Born to flip. Exit decisions of entrepreneurial firms in high-tech and low-tech industries

Elena Cefis, Orietta Marsili

Research output: Contribution to journalArticle

31 Citations (Scopus)
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Abstract

This paper examines the way that the exit behavior of entrepreneurial firms is shaped by their innovative capabilities, and the technology environment in which they operate. We distinguish between exit by closing down activity and exit by merger or acquisition (M&A). Using a large sample of Dutch manufacturing firms, we explore the relationship between firm exit, age and innovative capabilities, in high and low innovation intensive industries. We find that for entrepreneurial firms, innovation may go some way towards compensating for the liability of newness, but also makes them more attractive M&A targets. More specifically, entrepreneurial firms in high-tech industries do not seem to improve their chances of survival by innovating; when technological change is rapid, innovation, especially in products, is necessary to participate in the innovation race in an industry, but is not sufficient to guarantee survival. In contrast, in low-tech industries, process innovation is a critical condition for the survival of entrepreneurial firms. In this context, entrepreneurial firms that are able to bring new product ideas, introducing ‘exceptional’ variations into a stable environment, are most likely to exit by M&A, thereby transferring their knowledge and capabilities to the incumbent firms.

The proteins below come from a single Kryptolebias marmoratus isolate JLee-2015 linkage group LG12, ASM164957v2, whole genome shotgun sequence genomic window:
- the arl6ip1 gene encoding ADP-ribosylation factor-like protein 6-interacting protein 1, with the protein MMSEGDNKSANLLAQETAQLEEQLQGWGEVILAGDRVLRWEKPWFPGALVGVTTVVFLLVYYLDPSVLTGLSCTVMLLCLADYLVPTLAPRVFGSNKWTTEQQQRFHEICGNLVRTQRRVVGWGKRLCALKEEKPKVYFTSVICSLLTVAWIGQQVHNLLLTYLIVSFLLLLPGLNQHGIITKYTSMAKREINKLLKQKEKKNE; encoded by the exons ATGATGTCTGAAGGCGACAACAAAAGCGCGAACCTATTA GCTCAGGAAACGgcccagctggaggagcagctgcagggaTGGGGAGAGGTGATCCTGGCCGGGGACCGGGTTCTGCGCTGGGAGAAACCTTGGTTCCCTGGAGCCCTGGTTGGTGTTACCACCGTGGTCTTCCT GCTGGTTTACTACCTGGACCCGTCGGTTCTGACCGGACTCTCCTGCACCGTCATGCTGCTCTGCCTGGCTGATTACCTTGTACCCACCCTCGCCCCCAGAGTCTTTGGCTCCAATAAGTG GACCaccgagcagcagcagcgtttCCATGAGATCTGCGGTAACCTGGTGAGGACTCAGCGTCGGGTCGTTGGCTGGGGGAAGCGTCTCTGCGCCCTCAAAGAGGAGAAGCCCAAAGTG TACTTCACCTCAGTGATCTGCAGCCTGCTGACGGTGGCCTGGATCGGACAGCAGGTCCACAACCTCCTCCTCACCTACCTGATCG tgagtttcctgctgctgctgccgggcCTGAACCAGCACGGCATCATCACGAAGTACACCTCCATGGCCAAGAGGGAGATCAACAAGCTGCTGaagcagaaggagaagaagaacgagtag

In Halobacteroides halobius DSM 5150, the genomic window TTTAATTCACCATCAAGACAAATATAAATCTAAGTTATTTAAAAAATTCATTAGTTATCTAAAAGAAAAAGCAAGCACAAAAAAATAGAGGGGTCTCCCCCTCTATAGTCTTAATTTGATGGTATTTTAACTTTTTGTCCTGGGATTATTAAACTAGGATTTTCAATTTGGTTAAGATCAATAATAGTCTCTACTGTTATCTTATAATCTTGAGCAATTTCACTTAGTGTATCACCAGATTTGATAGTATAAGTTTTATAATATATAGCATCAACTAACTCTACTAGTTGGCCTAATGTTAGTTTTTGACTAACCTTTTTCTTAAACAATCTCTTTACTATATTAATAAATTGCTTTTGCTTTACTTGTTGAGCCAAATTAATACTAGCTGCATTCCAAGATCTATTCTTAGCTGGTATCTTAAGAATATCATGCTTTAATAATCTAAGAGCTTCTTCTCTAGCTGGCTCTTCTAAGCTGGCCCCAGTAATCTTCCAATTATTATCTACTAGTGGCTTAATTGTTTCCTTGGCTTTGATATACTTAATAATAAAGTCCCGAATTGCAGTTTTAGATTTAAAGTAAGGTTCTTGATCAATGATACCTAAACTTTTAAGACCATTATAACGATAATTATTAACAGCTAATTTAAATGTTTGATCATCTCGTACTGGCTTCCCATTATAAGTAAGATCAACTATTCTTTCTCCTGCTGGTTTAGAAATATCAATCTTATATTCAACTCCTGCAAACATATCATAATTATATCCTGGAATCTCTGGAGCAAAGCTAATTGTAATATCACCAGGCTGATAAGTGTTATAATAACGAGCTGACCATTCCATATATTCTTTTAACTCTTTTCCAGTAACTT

Original languageEnglish
Pages (from-to)473-498
Number of pages26
JournalJournal of Evolutionary Economics
Volume21
Issue number3
Early online date5 Jan 2011
DOIs
Publication statusPublished - 1 Aug 2011

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Entrepreneurial firms
High-tech
Industry
Exit
Innovation
Innovative capability
Technological change
Incumbents
Manufacturing firms
New products
Guarantee
High-tech industry
Firm exit
Process innovation
Liability of newness
Mergers

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Born to flip. Exit decisions of entrepreneurial firms in high-tech and low-tech industries. / Cefis, Elena; Marsili, Orietta.

In: Journal of Evolutionary Economics, Vol. 21, No. 3, 01.08.2011, p. 473-498.

Research output: Contribution to journalArticle

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